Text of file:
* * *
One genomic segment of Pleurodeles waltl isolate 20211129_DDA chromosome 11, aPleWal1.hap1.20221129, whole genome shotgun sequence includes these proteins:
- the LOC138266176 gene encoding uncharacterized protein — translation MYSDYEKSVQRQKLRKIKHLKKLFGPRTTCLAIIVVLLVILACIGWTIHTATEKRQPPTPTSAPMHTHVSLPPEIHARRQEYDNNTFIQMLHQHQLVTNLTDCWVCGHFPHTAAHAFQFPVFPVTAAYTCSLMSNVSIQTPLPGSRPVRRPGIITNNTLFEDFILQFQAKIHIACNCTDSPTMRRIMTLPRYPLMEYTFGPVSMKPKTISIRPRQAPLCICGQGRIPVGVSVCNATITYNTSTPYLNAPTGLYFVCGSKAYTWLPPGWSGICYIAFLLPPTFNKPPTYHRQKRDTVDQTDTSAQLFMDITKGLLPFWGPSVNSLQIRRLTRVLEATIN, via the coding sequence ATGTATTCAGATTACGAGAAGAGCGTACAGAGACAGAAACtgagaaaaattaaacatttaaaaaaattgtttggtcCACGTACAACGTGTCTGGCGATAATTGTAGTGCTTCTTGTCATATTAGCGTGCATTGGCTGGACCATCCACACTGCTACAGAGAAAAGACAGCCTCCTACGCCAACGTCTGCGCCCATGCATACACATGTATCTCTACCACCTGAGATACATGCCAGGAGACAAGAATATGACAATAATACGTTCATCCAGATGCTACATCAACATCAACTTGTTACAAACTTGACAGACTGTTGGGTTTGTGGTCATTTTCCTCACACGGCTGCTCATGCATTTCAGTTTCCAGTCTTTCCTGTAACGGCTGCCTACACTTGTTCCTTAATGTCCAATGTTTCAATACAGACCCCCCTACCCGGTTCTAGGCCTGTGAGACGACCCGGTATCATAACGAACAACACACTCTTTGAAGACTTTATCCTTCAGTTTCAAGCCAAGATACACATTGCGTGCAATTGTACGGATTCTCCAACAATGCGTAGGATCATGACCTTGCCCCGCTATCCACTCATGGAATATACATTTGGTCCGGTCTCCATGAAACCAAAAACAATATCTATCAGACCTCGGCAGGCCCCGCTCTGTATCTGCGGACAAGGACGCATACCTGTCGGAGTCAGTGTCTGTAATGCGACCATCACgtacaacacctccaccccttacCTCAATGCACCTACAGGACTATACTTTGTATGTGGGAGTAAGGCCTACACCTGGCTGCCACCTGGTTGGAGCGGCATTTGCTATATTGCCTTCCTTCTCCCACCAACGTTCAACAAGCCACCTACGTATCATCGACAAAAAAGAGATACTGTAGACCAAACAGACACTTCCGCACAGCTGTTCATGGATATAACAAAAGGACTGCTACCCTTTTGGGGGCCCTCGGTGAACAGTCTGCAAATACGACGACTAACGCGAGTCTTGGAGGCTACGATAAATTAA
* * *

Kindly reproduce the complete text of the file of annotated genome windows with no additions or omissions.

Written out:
One genomic segment of Pleurodeles waltl isolate 20211129_DDA chromosome 11, aPleWal1.hap1.20221129, whole genome shotgun sequence includes these proteins:
- the LOC138266176 gene encoding uncharacterized protein — translation MYSDYEKSVQRQKLRKIKHLKKLFGPRTTCLAIIVVLLVILACIGWTIHTATEKRQPPTPTSAPMHTHVSLPPEIHARRQEYDNNTFIQMLHQHQLVTNLTDCWVCGHFPHTAAHAFQFPVFPVTAAYTCSLMSNVSIQTPLPGSRPVRRPGIITNNTLFEDFILQFQAKIHIACNCTDSPTMRRIMTLPRYPLMEYTFGPVSMKPKTISIRPRQAPLCICGQGRIPVGVSVCNATITYNTSTPYLNAPTGLYFVCGSKAYTWLPPGWSGICYIAFLLPPTFNKPPTYHRQKRDTVDQTDTSAQLFMDITKGLLPFWGPSVNSLQIRRLTRVLEATIN, via the coding sequence ATGTATTCAGATTACGAGAAGAGCGTACAGAGACAGAAACtgagaaaaattaaacatttaaaaaaattgtttggtcCACGTACAACGTGTCTGGCGATAATTGTAGTGCTTCTTGTCATATTAGCGTGCATTGGCTGGACCATCCACACTGCTACAGAGAAAAGACAGCCTCCTACGCCAACGTCTGCGCCCATGCATACACATGTATCTCTACCACCTGAGATACATGCCAGGAGACAAGAATATGACAATAATACGTTCATCCAGATGCTACATCAACATCAACTTGTTACAAACTTGACAGACTGTTGGGTTTGTGGTCATTTTCCTCACACGGCTGCTCATGCATTTCAGTTTCCAGTCTTTCCTGTAACGGCTGCCTACACTTGTTCCTTAATGTCCAATGTTTCAATACAGACCCCCCTACCCGGTTCTAGGCCTGTGAGACGACCCGGTATCATAACGAACAACACACTCTTTGAAGACTTTATCCTTCAGTTTCAAGCCAAGATACACATTGCGTGCAATTGTACGGATTCTCCAACAATGCGTAGGATCATGACCTTGCCCCGCTATCCACTCATGGAATATACATTTGGTCCGGTCTCCATGAAACCAAAAACAATATCTATCAGACCTCGGCAGGCCCCGCTCTGTATCTGCGGACAAGGACGCATACCTGTCGGAGTCAGTGTCTGTAATGCGACCATCACgtacaacacctccaccccttacCTCAATGCACCTACAGGACTATACTTTGTATGTGGGAGTAAGGCCTACACCTGGCTGCCACCTGGTTGGAGCGGCATTTGCTATATTGCCTTCCTTCTCCCACCAACGTTCAACAAGCCACCTACGTATCATCGACAAAAAAGAGATACTGTAGACCAAACAGACACTTCCGCACAGCTGTTCATGGATATAACAAAAGGACTGCTACCCTTTTGGGGGCCCTCGGTGAACAGTCTGCAAATACGACGACTAACGCGAGTCTTGGAGGCTACGATAAATTAA